Read: Colossians 1:1-2
Many people are used to calling someone ‘saint’ after that person’s death and on the basis of their assumption that their prayers through that ‘saint’ were answered. It is probably not a name we would use for ourselves, but Paul the apostle often called believers “saints” in the New Testament (Eph. 1:1; Col. 1:2). Did he call them saints because they were perfect? No. These people were human and therefore sinful. What then did he have in mind? The word ‘saint’ in the New Testament means that one is set apart for God. It describes people who have a spiritual union with Christ (Eph. 1:3-6). The word is synonymous with individual believers in Jesus (Rom. 8:27) and those who make up the church (Acts 9:32).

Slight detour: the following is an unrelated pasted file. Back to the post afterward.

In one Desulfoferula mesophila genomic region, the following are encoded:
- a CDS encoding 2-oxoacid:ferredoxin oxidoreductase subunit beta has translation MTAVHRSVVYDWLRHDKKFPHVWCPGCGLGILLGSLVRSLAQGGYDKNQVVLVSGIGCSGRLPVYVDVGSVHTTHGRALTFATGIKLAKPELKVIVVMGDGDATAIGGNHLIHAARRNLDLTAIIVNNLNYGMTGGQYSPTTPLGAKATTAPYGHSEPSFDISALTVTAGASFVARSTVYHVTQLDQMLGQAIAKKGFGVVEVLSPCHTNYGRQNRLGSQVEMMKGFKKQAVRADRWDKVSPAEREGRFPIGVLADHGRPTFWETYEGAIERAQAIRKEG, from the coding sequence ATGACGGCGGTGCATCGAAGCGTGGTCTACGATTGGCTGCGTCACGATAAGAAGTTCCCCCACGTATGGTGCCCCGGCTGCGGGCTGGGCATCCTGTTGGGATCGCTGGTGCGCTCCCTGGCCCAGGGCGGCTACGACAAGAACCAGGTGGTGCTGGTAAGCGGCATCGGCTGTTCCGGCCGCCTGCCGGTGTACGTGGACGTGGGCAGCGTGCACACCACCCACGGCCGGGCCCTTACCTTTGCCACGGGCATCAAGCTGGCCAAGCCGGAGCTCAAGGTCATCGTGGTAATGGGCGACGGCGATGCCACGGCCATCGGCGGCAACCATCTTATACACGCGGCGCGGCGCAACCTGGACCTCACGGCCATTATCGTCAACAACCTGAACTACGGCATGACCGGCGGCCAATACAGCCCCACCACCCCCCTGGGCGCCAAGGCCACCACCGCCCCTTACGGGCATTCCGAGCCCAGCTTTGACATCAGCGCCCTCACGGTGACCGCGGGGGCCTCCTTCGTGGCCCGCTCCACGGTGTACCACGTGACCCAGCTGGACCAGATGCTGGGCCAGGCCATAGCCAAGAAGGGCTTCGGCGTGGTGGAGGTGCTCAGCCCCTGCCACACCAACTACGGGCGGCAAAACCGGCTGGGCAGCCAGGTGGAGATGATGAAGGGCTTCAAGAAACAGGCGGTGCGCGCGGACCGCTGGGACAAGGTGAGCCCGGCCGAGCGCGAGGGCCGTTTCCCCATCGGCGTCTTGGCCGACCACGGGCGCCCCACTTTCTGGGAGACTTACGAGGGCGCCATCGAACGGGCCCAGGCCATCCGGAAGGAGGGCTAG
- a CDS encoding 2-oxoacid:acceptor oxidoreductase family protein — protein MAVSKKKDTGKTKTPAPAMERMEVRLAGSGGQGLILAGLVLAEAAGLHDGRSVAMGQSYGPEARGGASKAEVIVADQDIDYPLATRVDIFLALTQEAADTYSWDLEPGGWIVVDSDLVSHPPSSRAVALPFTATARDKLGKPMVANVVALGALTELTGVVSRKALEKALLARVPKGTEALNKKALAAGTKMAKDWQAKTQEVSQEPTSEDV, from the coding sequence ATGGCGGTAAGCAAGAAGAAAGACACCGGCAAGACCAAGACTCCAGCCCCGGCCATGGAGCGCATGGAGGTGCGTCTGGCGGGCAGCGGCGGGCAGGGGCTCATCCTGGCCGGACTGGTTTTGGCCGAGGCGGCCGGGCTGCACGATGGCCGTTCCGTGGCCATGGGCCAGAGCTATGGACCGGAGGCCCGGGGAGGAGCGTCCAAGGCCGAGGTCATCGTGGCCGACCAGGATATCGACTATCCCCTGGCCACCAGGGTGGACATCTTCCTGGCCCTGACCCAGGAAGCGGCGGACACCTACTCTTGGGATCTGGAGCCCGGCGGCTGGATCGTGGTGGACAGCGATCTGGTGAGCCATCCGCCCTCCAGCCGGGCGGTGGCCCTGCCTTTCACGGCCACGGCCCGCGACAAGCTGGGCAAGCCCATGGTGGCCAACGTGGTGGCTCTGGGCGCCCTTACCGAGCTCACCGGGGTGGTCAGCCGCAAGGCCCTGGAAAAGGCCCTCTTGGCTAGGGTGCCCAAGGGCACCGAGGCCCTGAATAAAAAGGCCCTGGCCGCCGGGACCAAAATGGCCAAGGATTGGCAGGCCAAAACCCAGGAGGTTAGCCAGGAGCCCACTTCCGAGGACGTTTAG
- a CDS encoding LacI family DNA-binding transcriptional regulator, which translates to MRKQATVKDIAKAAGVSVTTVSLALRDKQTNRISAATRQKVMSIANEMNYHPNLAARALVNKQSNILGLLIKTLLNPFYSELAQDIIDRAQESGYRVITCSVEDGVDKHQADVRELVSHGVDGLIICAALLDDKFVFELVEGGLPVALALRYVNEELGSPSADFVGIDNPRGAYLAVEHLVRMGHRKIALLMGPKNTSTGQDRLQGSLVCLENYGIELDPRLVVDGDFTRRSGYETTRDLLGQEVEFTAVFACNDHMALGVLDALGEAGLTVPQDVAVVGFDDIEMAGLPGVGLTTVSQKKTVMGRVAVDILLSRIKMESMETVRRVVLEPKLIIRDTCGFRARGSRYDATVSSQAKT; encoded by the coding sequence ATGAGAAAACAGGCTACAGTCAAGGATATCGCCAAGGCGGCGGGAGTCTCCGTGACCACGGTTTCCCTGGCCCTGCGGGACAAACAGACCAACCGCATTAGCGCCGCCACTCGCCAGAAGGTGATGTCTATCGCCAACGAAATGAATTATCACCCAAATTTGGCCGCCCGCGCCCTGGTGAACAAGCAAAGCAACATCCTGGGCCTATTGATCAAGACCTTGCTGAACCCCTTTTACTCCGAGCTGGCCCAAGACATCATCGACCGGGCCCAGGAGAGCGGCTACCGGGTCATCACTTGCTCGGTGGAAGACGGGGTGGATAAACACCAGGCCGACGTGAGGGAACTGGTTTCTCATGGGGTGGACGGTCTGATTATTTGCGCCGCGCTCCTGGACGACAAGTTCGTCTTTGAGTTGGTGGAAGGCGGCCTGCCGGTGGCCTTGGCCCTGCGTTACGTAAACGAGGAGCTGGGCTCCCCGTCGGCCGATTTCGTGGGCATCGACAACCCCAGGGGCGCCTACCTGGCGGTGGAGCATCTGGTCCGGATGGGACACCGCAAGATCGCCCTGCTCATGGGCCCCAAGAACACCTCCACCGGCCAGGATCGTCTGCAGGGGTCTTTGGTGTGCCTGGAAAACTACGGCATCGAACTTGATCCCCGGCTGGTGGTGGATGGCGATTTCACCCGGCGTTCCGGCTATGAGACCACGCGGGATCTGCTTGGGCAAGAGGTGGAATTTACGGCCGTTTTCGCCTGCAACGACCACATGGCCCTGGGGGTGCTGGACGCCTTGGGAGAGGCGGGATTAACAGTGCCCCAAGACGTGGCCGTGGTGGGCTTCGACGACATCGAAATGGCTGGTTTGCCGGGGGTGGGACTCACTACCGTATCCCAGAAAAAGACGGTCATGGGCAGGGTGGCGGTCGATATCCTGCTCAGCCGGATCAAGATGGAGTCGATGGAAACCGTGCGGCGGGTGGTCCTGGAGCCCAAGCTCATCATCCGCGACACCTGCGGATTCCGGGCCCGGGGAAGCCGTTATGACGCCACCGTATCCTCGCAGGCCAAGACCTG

Saints have a responsibility through the power of the Spirit to live lives worthy of their calling. This includes, but is not limited to, no longer being sexually immoral and using improper speech (Eph. 5:3-4). We are commanded to put on the new character traits of service to one another (Rom. 16:2), humility, gentleness, patience, love, unity of the Spirit in the bond of peace (Eph. 4:1-3), obedience, and perseverance during hardship and suffering (Rev. 13:10; 14:12). In the Old Testament, the psalmist called saints “the excellent ones, in whom is all my delight” (Ps. 16:3).
Our union with Christ makes us saints, and that is why Paul the apostle used the phrase “In Christ” in almost all of his letters. Moreover, our obedience to God’s Word through the power of the Holy Spirit makes us saintly.